How were ideas of ‘self’, identity, freedom, and so on, expressed through new construction and town planning? How did former colonisers, and other foreign groups attempt to shape and influence these developments in the ‘post-colonial’ period. How were notions of identity, nation, and ‘new beginnings’ expressed by the postcolonial nations?

The aim of the project is to investigate how political ideas, and notions surrounding identity, nationhood, and statecraft are expressed or manifest through the built environment.

Infrastructure, prestige projects, and grand architectural schemes are often used to infer power, or suggest modernity, development, and progress. Equally, more (seemingly) mundane developments, such as housing, can be as revealing in terms of power structures and wider ambition. In a problematic and contested political situation these types of projects become highly charged and significant expressions of a nation’s collective (and often contested) identity. This is even more meaningful in a colonial context, and architecture, town planning and infrastructure, in part, become symbolic expressions of the colonial power. 

The objective of this project is to examine these notions within the West African context over a period of time that spans the late colonial era and early post-colonial period. This was a particularly volatile moment, charged with excitement and optimism, and a desire to somehow ‘start again’ and rebuild a new nation with a new vision. Architecture and planning would shift from being expressions of colonial dominance and subjugation to being expressions of nationalism, hope, and modernisation. 

It is sometimes tempting to see the event of Independence as an abrupt and sudden moment. The clock strikes twelve and everything suddenly changes – and whilst this is true, it is also oversimplifying a complex event that is, to some degree, still being played-out today. There is also a sense of inertia in the built environment and existing city plans, methods of development, and networks of expertise stubbornly persist and outlast political dynasties.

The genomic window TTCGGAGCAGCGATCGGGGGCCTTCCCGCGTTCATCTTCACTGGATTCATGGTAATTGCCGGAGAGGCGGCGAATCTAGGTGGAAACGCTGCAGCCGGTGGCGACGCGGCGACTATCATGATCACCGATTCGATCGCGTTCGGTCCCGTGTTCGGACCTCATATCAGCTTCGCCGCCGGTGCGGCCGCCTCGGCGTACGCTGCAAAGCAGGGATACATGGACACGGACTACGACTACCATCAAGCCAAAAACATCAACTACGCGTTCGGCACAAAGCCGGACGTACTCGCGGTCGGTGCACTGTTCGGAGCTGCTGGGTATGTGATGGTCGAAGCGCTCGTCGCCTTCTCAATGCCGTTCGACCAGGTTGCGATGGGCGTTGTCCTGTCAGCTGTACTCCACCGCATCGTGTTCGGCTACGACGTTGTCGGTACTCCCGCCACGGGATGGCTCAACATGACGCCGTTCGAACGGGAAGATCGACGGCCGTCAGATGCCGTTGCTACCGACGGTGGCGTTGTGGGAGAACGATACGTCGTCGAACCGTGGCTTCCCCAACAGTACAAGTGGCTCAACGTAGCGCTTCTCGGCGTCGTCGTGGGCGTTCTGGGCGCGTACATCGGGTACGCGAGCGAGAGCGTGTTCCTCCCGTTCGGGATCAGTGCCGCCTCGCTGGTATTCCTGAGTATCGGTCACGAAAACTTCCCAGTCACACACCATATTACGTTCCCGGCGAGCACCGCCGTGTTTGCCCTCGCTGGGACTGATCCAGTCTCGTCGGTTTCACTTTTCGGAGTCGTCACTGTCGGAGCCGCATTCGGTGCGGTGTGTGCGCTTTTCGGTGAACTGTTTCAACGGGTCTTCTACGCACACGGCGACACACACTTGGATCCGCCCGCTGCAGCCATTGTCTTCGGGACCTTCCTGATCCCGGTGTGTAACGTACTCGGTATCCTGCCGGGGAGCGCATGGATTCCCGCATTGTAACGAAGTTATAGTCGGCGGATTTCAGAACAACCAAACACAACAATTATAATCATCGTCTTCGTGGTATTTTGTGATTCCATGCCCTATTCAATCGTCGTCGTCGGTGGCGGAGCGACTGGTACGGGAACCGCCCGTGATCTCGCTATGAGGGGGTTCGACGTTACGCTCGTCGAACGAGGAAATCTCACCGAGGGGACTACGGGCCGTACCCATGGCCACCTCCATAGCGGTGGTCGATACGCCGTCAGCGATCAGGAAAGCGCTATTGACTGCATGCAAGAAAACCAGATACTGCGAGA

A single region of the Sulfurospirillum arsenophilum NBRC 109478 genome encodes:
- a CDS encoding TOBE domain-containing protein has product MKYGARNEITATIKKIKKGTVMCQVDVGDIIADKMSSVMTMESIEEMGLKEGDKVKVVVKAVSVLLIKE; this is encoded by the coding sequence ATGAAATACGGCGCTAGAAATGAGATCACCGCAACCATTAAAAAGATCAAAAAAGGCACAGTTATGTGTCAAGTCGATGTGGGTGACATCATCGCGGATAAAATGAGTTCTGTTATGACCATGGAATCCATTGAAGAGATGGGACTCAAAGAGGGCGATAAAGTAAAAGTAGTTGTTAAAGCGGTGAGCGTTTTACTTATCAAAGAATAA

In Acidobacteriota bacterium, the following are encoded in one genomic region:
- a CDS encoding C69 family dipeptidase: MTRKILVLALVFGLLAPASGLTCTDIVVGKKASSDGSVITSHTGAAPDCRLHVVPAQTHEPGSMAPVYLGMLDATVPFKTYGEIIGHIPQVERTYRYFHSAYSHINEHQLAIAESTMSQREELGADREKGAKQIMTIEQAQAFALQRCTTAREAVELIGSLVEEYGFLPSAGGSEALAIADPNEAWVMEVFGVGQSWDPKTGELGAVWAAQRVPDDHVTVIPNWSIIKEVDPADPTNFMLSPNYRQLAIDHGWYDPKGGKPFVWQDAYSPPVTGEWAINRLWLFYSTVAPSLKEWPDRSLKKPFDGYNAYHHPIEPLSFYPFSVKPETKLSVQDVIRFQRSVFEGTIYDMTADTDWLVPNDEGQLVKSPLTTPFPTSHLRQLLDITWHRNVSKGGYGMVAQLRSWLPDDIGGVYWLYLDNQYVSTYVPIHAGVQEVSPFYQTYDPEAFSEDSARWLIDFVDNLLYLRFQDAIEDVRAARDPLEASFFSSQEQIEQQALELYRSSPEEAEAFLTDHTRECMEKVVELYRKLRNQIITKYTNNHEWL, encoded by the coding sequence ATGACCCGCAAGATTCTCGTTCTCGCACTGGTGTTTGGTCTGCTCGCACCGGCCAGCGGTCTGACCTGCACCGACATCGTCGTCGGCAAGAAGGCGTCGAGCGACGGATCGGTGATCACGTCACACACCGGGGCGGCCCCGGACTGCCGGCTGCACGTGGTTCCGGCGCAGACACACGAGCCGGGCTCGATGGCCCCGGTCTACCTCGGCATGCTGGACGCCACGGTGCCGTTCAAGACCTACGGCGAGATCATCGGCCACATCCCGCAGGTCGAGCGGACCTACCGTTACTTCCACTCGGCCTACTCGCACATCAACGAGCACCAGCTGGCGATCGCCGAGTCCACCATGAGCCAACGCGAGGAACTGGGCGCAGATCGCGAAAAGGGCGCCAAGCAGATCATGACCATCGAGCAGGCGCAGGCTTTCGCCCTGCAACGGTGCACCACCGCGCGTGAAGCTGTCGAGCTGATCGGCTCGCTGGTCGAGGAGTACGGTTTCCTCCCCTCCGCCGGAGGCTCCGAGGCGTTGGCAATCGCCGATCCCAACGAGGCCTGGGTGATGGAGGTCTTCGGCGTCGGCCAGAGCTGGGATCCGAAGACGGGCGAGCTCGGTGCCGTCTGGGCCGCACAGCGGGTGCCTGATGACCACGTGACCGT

The desire for the newly independent nations to express their hard-fought freedom through physical, often large-scale triumphant (sometimes infrastructure) projects was met with the former colonial power’s aspiration to continue offering technical assistance, expertise, and trade. It resulted in a complex blend of nationalism, reimagining/reinventing identity and Pan-African ambition, further mixed with the additional influences of ‘non-aligned’ socialist assistance and US, World Bank, and UN concerns. 

The independence of these nations was not an abrupt severance from the former colonial power, but a feathered, gradual transition coupled with intense global interest eager to retain or cultivate influence and trade advantage. 

It makes for a fascinating narrative that reveals the shift from overt imperialism, to one of post-WW2 ‘technical assistance’, ‘development’, and fiscal packages from an array of competing agencies and organisations, met with a desire to express African modernisation, liberation, and success. 

Start date 1st October 2021

Applications due 25th May 2021

Interviews planned for 22nd June 2021

For any enquiries please contact: Professor Iain Jackson on: ijackson@liv.ac.uk

How to Apply:
To apply for this studentship, please send the following documents to artsrecruit@liverpool.ac.uk:

 Full Curriculum Vitae (CV)

Cover Letter expressing motivation for applying and pursuing a PhD on this topic.

Project Plan: This is your chance to set out how you would like to design and plan the research project and should not exceed 1000 words. Please produce a Project Plan that includes the following headings:

  • Proposed project outline and suggested research questions
  • Proposed Methodology
  • The National Archives / other archival sources to be consulted
  • Selected Bibliography.

The project can be undertaken on a full-time or part-time basis.

CDP doctoral training grants fund full-time studentships for 45 months (3.75 years) or part-time equivalent. The studentship has the possibility of being extended for an additional 3 months to provide professional development opportunities, or up to 3 months of funding may be used to pay for the costs the student might incur in taking up professional development opportunities.